People near Phnom Kulen Mountain Are Seeing Water Scarcity during the Rainy Season

An arial photo shows reforestation areas in Phnom Kulen National Park. Photo provided.

As some people point out, this is becoming a recurring issue

SIEM REAP--Some villagers near Phnom Kulen mountain in Siem Reap Province have been facing water scarcity due to the low amount of rainfall, and this, even though the country is in the middle of the rainy season.

Used to having water overflow especially at this time of year, people on and around Kulen Mountain are now experiencing water shortage with some of their wells now dry while the level of water in the streams has gotten low.

Heng Puthea, who lives in Anlong Thom Village in Phnom Kulen National Park, said that the wells of people whose houses are in the southern part of the village have gradually dried up. Unlike previous years, he said, water sources have so far not been replenished during the rainy season, which usually starts around May and lasts until October.

According to Puthea, around 10 families have been affected by water scarcity and have had to fetch water in other areas that, fortunately, are not that far from their homes.

Asked about the current situation, Anlong Thom Village Chief Un Oeun said that the water shortage is minimal at this point, especially since the rainy season is not over. Still, he said, there has been little rain so far this year, leading to sources of water and stream areas being out of water. The water has also turned red in some areas, which makes it more difficult to consume.

Nevertheless, Oeun pointed out, there always are some water shortages during the dry season mainly from January to May and this, especially at the small water sources in the middle of the village, which are the ones people use the most and which go completely dry.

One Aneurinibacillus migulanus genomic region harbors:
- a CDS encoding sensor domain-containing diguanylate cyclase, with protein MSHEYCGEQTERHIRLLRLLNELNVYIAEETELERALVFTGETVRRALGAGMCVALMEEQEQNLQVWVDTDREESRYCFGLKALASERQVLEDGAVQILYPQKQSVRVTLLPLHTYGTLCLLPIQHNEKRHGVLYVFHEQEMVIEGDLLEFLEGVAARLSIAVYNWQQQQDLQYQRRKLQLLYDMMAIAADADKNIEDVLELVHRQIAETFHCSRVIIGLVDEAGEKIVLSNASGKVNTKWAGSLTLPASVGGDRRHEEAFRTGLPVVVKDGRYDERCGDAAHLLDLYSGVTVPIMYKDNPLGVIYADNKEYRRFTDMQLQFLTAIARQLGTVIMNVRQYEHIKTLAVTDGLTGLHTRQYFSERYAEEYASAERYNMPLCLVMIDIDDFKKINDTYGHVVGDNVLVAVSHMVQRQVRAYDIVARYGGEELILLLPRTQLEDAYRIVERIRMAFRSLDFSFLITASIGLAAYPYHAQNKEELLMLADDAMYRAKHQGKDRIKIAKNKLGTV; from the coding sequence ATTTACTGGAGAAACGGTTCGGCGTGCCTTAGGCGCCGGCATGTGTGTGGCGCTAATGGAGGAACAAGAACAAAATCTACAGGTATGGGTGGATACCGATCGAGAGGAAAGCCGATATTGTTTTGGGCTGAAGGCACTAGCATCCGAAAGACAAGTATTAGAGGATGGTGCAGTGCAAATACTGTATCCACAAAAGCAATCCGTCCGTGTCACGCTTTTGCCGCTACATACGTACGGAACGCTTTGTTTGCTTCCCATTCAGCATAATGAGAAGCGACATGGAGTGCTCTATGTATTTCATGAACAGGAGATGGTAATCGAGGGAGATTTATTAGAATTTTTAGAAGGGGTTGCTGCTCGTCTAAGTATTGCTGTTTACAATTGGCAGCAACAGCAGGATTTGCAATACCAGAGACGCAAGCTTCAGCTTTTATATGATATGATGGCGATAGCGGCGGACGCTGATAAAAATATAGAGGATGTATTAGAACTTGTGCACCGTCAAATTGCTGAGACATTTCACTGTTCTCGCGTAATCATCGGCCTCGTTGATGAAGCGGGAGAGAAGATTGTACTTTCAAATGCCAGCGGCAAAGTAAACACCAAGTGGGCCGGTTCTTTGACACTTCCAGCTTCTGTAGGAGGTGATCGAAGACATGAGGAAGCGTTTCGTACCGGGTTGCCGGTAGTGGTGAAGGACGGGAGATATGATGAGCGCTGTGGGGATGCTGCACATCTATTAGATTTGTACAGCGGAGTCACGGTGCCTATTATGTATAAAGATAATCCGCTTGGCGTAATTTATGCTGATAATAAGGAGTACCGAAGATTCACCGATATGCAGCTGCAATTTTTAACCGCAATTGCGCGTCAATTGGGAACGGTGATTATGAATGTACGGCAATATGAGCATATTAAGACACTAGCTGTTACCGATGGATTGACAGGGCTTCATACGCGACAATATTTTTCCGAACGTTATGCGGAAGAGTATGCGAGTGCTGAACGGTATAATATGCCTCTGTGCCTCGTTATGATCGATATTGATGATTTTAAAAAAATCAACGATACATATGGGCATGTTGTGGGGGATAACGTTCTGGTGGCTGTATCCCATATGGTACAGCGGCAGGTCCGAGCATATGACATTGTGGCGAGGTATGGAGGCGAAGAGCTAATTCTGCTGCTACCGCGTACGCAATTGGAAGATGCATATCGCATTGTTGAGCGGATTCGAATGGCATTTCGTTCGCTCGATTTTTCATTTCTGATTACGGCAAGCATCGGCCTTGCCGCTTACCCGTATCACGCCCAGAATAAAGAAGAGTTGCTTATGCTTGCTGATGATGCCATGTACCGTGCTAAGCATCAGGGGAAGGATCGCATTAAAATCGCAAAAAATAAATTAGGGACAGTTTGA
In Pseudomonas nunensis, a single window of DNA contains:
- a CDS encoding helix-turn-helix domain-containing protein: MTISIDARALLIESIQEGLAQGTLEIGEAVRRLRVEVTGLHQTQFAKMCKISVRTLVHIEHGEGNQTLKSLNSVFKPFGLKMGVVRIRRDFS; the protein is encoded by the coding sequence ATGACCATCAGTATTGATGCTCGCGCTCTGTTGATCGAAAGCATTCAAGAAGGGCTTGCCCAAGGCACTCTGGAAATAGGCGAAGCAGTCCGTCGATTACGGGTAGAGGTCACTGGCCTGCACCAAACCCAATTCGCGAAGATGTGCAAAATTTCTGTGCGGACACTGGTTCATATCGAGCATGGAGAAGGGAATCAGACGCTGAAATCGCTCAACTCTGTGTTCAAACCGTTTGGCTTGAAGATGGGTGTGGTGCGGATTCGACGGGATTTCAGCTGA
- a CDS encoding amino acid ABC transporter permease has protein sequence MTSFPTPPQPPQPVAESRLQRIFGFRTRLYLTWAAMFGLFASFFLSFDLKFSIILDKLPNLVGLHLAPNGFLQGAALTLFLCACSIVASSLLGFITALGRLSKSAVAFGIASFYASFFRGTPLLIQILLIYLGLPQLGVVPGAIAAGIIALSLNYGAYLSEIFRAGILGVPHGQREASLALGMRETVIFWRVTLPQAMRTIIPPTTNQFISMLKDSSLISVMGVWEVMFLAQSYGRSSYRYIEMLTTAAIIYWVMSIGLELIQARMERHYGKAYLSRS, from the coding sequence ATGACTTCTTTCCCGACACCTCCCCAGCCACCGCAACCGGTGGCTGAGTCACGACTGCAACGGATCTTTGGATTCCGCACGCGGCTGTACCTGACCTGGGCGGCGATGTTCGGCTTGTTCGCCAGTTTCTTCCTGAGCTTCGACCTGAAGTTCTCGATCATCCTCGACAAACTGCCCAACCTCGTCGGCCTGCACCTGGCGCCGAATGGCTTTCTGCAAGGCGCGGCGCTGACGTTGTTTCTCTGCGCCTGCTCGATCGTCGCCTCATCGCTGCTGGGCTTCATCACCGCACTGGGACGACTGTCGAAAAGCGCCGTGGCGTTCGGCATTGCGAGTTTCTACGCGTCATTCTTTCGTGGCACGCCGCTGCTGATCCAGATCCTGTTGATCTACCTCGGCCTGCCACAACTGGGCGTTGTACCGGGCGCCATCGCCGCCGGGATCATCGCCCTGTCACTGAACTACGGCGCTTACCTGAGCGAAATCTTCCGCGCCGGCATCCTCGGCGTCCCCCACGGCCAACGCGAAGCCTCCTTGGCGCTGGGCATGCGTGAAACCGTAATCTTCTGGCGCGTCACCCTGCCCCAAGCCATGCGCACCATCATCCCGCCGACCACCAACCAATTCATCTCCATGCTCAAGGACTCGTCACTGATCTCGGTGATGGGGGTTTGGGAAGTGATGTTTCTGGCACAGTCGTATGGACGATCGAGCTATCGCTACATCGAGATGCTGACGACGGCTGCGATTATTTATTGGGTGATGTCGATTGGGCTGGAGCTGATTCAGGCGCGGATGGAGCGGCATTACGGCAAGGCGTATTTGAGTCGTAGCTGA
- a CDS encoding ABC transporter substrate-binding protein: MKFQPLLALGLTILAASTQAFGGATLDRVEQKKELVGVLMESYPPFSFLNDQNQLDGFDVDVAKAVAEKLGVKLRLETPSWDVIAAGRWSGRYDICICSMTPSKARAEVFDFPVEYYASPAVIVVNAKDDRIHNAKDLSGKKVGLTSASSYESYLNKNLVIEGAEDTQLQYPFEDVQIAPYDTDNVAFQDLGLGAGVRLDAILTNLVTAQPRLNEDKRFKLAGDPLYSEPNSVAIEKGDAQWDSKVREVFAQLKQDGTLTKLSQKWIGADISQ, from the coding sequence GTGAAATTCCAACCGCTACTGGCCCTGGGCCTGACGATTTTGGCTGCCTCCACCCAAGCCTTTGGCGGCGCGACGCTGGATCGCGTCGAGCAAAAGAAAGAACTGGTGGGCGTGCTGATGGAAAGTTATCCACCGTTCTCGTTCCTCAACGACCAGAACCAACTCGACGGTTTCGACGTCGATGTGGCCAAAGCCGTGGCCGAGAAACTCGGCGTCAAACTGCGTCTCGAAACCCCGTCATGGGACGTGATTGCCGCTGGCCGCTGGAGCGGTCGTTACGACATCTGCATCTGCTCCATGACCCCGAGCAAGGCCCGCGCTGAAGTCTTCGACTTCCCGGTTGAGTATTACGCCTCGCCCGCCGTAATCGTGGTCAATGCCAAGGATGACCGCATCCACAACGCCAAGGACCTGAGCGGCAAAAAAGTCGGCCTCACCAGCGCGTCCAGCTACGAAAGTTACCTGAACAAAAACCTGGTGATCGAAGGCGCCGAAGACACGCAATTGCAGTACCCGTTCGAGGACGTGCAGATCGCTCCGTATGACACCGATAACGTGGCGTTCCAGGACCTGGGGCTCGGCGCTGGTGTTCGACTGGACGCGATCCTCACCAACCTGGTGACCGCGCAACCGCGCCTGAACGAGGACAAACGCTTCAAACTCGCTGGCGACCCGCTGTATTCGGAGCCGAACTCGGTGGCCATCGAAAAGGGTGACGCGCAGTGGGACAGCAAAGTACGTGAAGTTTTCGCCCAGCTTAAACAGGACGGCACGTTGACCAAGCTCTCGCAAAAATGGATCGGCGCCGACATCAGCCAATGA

A recurring situation that may be part of a larger issue

Sun Kong who heads the Siem Reap Province Environment Department, said that what drives water shortage is related to changes provoked by global warming. This year, the problem has not been so dire that there had to be warnings issued and instructions on the effects of extreme weather events sent to the population as was the case in previous years.

Kong went on to say that the low amount of rainfall this year is the reason why the Phnom Kulen area is experiencing water shortage. 

When asked about a solution to this, Kong responded that the department, in cooperation with people in the area, the authorities as well as relevant organizations and partners have been working hard to restore the forest cover in the area and especially where there are water sources in the hope that there will be ample water again.

"When the trees are gone, there will be no water according to scientific study,” Kong explained. “There are a lot of water sources there. So, we have planted more trees around the areas and rehabilitated the water sources. We hope [villagers can] take care of them.

“And more rainfall will come afterward,” he added. 

Cambodia, as one of the countries most vulnerable to climate crisis, has witnessed more frequent extreme weather events during the past few years including droughts and flash floods. In July 2021, drought hit Pailin and Kampot Provinces, putting rice and cassava production at risk, and this, in the middle of the rainy season.

In August 2020, many provinces, including Battambang, Banteay Meanchey, Kampong Cham, Kampong Thom, Prey Veng, and Takeo provinces suffered severe drought. Hundreds of thousands of hectares of paddy fields were ravaged.

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